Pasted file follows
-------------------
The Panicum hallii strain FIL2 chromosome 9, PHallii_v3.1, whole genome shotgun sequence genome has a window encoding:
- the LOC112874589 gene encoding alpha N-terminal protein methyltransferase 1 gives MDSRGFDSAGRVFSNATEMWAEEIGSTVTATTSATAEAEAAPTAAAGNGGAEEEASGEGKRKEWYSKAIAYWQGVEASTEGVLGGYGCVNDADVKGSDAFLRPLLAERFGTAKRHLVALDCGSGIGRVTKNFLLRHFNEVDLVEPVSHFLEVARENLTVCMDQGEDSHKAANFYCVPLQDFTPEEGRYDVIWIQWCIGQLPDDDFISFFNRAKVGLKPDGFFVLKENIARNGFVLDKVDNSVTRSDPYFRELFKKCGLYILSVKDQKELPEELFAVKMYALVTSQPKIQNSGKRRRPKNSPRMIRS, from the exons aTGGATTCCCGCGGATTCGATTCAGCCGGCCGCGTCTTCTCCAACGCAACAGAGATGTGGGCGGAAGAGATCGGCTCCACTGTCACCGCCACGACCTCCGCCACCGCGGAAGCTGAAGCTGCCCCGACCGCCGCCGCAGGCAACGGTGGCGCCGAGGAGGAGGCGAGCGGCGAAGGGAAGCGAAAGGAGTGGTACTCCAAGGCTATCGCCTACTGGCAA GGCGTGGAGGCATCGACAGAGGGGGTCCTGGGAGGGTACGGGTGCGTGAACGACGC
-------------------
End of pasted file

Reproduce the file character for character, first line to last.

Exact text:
The Panicum hallii strain FIL2 chromosome 9, PHallii_v3.1, whole genome shotgun sequence genome has a window encoding:
- the LOC112874589 gene encoding alpha N-terminal protein methyltransferase 1 gives MDSRGFDSAGRVFSNATEMWAEEIGSTVTATTSATAEAEAAPTAAAGNGGAEEEASGEGKRKEWYSKAIAYWQGVEASTEGVLGGYGCVNDADVKGSDAFLRPLLAERFGTAKRHLVALDCGSGIGRVTKNFLLRHFNEVDLVEPVSHFLEVARENLTVCMDQGEDSHKAANFYCVPLQDFTPEEGRYDVIWIQWCIGQLPDDDFISFFNRAKVGLKPDGFFVLKENIARNGFVLDKVDNSVTRSDPYFRELFKKCGLYILSVKDQKELPEELFAVKMYALVTSQPKIQNSGKRRRPKNSPRMIRS, from the exons aTGGATTCCCGCGGATTCGATTCAGCCGGCCGCGTCTTCTCCAACGCAACAGAGATGTGGGCGGAAGAGATCGGCTCCACTGTCACCGCCACGACCTCCGCCACCGCGGAAGCTGAAGCTGCCCCGACCGCCGCCGCAGGCAACGGTGGCGCCGAGGAGGAGGCGAGCGGCGAAGGGAAGCGAAAGGAGTGGTACTCCAAGGCTATCGCCTACTGGCAA GGCGTGGAGGCATCGACAGAGGGGGTCCTGGGAGGGTACGGGTGCGTGAACGACGC